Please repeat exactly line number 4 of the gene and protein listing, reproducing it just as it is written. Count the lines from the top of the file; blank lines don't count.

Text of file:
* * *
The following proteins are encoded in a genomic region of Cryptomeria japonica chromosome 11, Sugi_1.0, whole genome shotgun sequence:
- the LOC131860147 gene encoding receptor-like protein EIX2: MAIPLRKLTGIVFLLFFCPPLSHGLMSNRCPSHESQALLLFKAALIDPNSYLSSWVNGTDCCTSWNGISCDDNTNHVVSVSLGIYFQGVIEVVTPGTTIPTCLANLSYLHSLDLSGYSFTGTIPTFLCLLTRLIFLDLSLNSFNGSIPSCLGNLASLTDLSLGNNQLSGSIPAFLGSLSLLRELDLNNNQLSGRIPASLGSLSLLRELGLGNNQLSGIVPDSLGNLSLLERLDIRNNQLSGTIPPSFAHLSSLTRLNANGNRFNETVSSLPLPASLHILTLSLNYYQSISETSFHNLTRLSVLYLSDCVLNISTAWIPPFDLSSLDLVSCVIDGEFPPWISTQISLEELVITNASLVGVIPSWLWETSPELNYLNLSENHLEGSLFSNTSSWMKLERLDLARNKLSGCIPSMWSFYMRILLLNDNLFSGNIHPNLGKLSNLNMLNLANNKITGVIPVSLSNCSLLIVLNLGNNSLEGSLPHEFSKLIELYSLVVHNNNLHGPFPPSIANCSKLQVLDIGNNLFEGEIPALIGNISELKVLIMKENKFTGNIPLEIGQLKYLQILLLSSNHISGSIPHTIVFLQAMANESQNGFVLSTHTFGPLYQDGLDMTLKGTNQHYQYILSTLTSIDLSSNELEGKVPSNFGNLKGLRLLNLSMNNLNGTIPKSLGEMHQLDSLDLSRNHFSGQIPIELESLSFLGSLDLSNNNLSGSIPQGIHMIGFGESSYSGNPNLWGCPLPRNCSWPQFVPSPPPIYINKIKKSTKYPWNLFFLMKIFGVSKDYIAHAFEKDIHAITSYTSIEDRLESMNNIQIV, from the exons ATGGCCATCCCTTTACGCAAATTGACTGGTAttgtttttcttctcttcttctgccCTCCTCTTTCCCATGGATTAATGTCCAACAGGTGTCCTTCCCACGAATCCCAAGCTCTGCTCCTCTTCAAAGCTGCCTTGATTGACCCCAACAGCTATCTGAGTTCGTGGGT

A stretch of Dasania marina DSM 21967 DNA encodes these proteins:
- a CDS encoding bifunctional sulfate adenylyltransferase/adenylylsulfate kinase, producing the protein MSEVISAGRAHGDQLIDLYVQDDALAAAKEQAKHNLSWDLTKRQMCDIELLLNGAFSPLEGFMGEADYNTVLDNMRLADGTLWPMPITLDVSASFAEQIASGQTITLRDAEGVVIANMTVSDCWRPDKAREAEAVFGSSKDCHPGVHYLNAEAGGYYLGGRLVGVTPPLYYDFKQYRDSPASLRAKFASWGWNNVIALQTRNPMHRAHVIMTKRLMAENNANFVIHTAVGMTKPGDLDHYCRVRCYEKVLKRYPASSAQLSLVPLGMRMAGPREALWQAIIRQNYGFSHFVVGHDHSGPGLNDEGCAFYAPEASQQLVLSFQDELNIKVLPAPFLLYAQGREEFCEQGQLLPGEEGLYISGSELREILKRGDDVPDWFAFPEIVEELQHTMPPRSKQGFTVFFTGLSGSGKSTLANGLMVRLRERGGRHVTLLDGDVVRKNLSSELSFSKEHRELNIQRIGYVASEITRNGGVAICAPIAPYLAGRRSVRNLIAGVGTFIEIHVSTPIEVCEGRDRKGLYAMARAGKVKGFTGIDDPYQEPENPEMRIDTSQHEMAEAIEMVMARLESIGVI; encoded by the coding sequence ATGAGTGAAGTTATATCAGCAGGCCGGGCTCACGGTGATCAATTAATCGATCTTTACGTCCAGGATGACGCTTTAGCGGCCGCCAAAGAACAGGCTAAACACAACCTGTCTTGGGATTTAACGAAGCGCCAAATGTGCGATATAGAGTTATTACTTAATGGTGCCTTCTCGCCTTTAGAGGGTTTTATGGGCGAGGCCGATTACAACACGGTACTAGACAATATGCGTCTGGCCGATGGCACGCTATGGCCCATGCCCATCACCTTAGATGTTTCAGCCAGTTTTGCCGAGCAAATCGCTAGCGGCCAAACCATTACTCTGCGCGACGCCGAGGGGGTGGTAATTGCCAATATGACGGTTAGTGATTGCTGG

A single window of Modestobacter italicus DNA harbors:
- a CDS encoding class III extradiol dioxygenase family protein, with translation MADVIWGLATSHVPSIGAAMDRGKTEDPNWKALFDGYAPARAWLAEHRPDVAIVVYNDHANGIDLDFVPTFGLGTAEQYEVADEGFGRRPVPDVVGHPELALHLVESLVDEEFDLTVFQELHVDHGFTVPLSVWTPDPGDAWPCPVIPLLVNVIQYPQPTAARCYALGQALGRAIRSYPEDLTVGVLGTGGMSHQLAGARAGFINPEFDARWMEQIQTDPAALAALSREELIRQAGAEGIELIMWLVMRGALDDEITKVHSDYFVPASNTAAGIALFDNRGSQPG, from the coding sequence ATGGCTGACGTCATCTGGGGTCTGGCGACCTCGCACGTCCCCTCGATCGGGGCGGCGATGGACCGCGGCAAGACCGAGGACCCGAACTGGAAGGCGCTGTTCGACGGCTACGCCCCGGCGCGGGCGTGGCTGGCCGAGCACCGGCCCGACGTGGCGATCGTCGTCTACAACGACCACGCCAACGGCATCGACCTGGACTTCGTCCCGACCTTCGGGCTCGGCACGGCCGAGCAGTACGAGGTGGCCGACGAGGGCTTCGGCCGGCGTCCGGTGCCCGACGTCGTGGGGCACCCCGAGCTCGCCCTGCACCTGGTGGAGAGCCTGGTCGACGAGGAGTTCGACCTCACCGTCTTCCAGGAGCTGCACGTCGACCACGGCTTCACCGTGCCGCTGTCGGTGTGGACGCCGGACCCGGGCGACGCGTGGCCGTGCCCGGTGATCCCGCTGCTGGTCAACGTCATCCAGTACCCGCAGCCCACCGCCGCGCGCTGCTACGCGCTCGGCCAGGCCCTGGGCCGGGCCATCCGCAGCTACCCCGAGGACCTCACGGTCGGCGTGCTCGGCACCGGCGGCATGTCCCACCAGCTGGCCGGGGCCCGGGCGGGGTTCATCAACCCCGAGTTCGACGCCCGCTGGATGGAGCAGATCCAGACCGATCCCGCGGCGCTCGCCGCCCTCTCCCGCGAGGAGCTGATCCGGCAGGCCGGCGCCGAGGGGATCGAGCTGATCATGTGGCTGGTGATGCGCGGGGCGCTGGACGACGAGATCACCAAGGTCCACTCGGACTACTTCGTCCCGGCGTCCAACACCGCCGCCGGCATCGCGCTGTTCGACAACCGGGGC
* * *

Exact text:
- a CDS encoding bifunctional sulfate adenylyltransferase/adenylylsulfate kinase, producing the protein MSEVISAGRAHGDQLIDLYVQDDALAAAKEQAKHNLSWDLTKRQMCDIELLLNGAFSPLEGFMGEADYNTVLDNMRLADGTLWPMPITLDVSASFAEQIASGQTITLRDAEGVVIANMTVSDCWRPDKAREAEAVFGSSKDCHPGVHYLNAEAGGYYLGGRLVGVTPPLYYDFKQYRDSPASLRAKFASWGWNNVIALQTRNPMHRAHVIMTKRLMAENNANFVIHTAVGMTKPGDLDHYCRVRCYEKVLKRYPASSAQLSLVPLGMRMAGPREALWQAIIRQNYGFSHFVVGHDHSGPGLNDEGCAFYAPEASQQLVLSFQDELNIKVLPAPFLLYAQGREEFCEQGQLLPGEEGLYISGSELREILKRGDDVPDWFAFPEIVEELQHTMPPRSKQGFTVFFTGLSGSGKSTLANGLMVRLRERGGRHVTLLDGDVVRKNLSSELSFSKEHRELNIQRIGYVASEITRNGGVAICAPIAPYLAGRRSVRNLIAGVGTFIEIHVSTPIEVCEGRDRKGLYAMARAGKVKGFTGIDDPYQEPENPEMRIDTSQHEMAEAIEMVMARLESIGVI; encoded by the coding sequence ATGAGTGAAGTTATATCAGCAGGCCGGGCTCACGGTGATCAATTAATCGATCTTTACGTCCAGGATGACGCTTTAGCGGCCGCCAAAGAACAGGCTAAACACAACCTGTCTTGGGATTTAACGAAGCGCCAAATGTGCGATATAGAGTTATTACTTAATGGTGCCTTCTCGCCTTTAGAGGGTTTTATGGGCGAGGCCGATTACAACACGGTACTAGACAATATGCGTCTGGCCGATGGCACGCTATGGCCCATGCCCATCACCTTAGATGTTTCAGCCAGTTTTGCCGAGCAAATCGCTAGCGGCCAAACCATTACTCTGCGCGACGCCGAGGGGGTGGTAATTGCCAATATGACGGTTAGTGATTGCTGG